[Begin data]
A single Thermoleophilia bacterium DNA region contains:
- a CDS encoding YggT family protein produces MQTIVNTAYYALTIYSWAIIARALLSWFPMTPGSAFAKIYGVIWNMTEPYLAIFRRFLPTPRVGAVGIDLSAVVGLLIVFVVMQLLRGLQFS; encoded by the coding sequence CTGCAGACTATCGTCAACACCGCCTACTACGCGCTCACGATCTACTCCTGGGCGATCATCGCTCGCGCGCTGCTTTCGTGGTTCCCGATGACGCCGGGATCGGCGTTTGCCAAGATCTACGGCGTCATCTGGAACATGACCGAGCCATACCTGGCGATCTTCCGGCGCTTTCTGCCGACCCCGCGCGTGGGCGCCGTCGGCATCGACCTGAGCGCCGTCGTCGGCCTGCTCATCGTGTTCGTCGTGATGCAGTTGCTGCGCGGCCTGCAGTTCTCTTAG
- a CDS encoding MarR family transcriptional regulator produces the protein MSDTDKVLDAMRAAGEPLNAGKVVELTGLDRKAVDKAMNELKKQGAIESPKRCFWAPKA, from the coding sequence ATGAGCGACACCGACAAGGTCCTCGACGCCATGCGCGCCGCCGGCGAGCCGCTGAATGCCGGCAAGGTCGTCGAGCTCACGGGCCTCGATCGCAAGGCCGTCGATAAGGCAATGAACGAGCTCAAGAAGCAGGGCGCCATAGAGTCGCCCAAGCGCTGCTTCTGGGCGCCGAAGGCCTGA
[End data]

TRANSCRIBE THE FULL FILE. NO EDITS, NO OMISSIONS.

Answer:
A single Thermoleophilia bacterium DNA region contains:
- a CDS encoding YggT family protein produces MQTIVNTAYYALTIYSWAIIARALLSWFPMTPGSAFAKIYGVIWNMTEPYLAIFRRFLPTPRVGAVGIDLSAVVGLLIVFVVMQLLRGLQFS; encoded by the coding sequence CTGCAGACTATCGTCAACACCGCCTACTACGCGCTCACGATCTACTCCTGGGCGATCATCGCTCGCGCGCTGCTTTCGTGGTTCCCGATGACGCCGGGATCGGCGTTTGCCAAGATCTACGGCGTCATCTGGAACATGACCGAGCCATACCTGGCGATCTTCCGGCGCTTTCTGCCGACCCCGCGCGTGGGCGCCGTCGGCATCGACCTGAGCGCCGTCGTCGGCCTGCTCATCGTGTTCGTCGTGATGCAGTTGCTGCGCGGCCTGCAGTTCTCTTAG
- a CDS encoding MarR family transcriptional regulator produces the protein MSDTDKVLDAMRAAGEPLNAGKVVELTGLDRKAVDKAMNELKKQGAIESPKRCFWAPKA, from the coding sequence ATGAGCGACACCGACAAGGTCCTCGACGCCATGCGCGCCGCCGGCGAGCCGCTGAATGCCGGCAAGGTCGTCGAGCTCACGGGCCTCGATCGCAAGGCCGTCGATAAGGCAATGAACGAGCTCAAGAAGCAGGGCGCCATAGAGTCGCCCAAGCGCTGCTTCTGGGCGCCGAAGGCCTGA